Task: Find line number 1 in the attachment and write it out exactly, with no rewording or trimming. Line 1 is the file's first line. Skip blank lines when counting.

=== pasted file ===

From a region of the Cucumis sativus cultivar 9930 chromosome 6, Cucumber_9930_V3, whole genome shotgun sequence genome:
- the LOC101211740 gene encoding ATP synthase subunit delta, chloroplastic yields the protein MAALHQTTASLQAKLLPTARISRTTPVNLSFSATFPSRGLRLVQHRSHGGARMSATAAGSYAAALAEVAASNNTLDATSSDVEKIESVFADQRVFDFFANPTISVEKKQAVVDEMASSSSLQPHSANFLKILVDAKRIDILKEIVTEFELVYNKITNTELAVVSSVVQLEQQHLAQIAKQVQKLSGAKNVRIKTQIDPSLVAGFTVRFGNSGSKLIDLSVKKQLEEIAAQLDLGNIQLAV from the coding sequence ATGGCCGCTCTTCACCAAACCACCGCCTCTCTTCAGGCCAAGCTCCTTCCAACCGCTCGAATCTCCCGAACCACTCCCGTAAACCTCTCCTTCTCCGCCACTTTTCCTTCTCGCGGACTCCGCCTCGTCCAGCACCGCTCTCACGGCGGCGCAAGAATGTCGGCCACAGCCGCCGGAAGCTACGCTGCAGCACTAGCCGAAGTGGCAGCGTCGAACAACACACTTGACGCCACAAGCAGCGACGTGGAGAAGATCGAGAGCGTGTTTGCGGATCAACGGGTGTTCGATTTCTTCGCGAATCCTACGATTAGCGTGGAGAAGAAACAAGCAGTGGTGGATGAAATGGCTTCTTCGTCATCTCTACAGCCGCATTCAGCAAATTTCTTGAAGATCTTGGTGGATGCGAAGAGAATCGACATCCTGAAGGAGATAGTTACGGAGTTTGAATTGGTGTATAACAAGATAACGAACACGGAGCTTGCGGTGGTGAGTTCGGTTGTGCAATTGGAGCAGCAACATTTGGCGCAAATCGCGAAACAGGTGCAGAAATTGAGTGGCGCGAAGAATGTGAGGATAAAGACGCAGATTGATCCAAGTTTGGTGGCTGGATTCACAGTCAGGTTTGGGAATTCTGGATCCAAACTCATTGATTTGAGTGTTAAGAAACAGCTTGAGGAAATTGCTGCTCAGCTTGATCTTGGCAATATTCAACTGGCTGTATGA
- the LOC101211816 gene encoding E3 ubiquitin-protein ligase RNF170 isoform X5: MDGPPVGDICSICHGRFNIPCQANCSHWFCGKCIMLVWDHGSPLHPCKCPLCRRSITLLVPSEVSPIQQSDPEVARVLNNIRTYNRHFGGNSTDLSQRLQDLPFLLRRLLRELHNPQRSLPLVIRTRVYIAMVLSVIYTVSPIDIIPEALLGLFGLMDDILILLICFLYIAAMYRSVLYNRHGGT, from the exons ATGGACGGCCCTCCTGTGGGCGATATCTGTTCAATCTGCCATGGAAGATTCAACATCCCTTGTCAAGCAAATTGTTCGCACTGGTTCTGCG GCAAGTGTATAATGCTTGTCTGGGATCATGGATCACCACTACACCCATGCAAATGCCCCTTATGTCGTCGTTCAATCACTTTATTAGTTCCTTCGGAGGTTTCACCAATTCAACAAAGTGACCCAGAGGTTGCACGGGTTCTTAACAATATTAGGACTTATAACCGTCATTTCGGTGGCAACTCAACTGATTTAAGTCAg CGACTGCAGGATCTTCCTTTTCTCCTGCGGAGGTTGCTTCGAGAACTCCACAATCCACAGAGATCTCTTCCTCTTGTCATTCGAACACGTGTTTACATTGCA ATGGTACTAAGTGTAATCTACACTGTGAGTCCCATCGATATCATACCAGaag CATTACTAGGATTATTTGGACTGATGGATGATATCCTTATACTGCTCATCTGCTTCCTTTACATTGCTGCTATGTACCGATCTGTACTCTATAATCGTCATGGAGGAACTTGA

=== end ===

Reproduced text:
From a region of the Cucumis sativus cultivar 9930 chromosome 6, Cucumber_9930_V3, whole genome shotgun sequence genome: